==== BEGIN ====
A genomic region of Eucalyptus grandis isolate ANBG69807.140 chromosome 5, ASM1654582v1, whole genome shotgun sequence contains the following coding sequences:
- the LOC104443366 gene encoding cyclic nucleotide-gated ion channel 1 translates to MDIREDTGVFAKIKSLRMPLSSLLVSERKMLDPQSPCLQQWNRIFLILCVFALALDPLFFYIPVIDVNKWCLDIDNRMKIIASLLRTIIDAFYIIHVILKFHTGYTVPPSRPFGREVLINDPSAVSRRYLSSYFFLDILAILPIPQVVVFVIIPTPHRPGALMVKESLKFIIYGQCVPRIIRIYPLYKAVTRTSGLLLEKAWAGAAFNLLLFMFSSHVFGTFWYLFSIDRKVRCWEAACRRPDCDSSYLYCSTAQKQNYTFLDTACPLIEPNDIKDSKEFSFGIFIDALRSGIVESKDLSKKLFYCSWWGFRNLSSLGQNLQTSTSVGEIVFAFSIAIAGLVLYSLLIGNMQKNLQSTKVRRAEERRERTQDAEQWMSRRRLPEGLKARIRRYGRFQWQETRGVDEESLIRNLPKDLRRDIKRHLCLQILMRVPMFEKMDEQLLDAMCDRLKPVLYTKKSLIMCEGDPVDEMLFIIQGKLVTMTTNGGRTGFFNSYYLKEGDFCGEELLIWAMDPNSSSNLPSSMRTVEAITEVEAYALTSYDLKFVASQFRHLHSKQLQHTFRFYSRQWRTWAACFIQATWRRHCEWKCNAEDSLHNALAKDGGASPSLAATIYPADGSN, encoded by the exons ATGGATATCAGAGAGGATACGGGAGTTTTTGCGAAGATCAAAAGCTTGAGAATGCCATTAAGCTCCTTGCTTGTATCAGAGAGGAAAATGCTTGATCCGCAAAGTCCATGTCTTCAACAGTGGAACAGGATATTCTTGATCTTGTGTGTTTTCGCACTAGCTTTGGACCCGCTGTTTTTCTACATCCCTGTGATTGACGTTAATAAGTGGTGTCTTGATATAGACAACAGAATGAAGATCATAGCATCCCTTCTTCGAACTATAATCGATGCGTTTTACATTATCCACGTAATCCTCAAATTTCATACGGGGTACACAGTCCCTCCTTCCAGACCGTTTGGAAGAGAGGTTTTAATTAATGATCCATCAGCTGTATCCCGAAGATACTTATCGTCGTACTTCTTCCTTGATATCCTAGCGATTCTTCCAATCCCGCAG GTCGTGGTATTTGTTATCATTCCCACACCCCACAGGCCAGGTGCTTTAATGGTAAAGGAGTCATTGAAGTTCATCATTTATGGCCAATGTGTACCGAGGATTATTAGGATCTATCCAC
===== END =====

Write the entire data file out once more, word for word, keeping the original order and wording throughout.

A genomic region of Eucalyptus grandis isolate ANBG69807.140 chromosome 5, ASM1654582v1, whole genome shotgun sequence contains the following coding sequences:
- the LOC104443366 gene encoding cyclic nucleotide-gated ion channel 1 translates to MDIREDTGVFAKIKSLRMPLSSLLVSERKMLDPQSPCLQQWNRIFLILCVFALALDPLFFYIPVIDVNKWCLDIDNRMKIIASLLRTIIDAFYIIHVILKFHTGYTVPPSRPFGREVLINDPSAVSRRYLSSYFFLDILAILPIPQVVVFVIIPTPHRPGALMVKESLKFIIYGQCVPRIIRIYPLYKAVTRTSGLLLEKAWAGAAFNLLLFMFSSHVFGTFWYLFSIDRKVRCWEAACRRPDCDSSYLYCSTAQKQNYTFLDTACPLIEPNDIKDSKEFSFGIFIDALRSGIVESKDLSKKLFYCSWWGFRNLSSLGQNLQTSTSVGEIVFAFSIAIAGLVLYSLLIGNMQKNLQSTKVRRAEERRERTQDAEQWMSRRRLPEGLKARIRRYGRFQWQETRGVDEESLIRNLPKDLRRDIKRHLCLQILMRVPMFEKMDEQLLDAMCDRLKPVLYTKKSLIMCEGDPVDEMLFIIQGKLVTMTTNGGRTGFFNSYYLKEGDFCGEELLIWAMDPNSSSNLPSSMRTVEAITEVEAYALTSYDLKFVASQFRHLHSKQLQHTFRFYSRQWRTWAACFIQATWRRHCEWKCNAEDSLHNALAKDGGASPSLAATIYPADGSN, encoded by the exons ATGGATATCAGAGAGGATACGGGAGTTTTTGCGAAGATCAAAAGCTTGAGAATGCCATTAAGCTCCTTGCTTGTATCAGAGAGGAAAATGCTTGATCCGCAAAGTCCATGTCTTCAACAGTGGAACAGGATATTCTTGATCTTGTGTGTTTTCGCACTAGCTTTGGACCCGCTGTTTTTCTACATCCCTGTGATTGACGTTAATAAGTGGTGTCTTGATATAGACAACAGAATGAAGATCATAGCATCCCTTCTTCGAACTATAATCGATGCGTTTTACATTATCCACGTAATCCTCAAATTTCATACGGGGTACACAGTCCCTCCTTCCAGACCGTTTGGAAGAGAGGTTTTAATTAATGATCCATCAGCTGTATCCCGAAGATACTTATCGTCGTACTTCTTCCTTGATATCCTAGCGATTCTTCCAATCCCGCAG GTCGTGGTATTTGTTATCATTCCCACACCCCACAGGCCAGGTGCTTTAATGGTAAAGGAGTCATTGAAGTTCATCATTTATGGCCAATGTGTACCGAGGATTATTAGGATCTATCCAC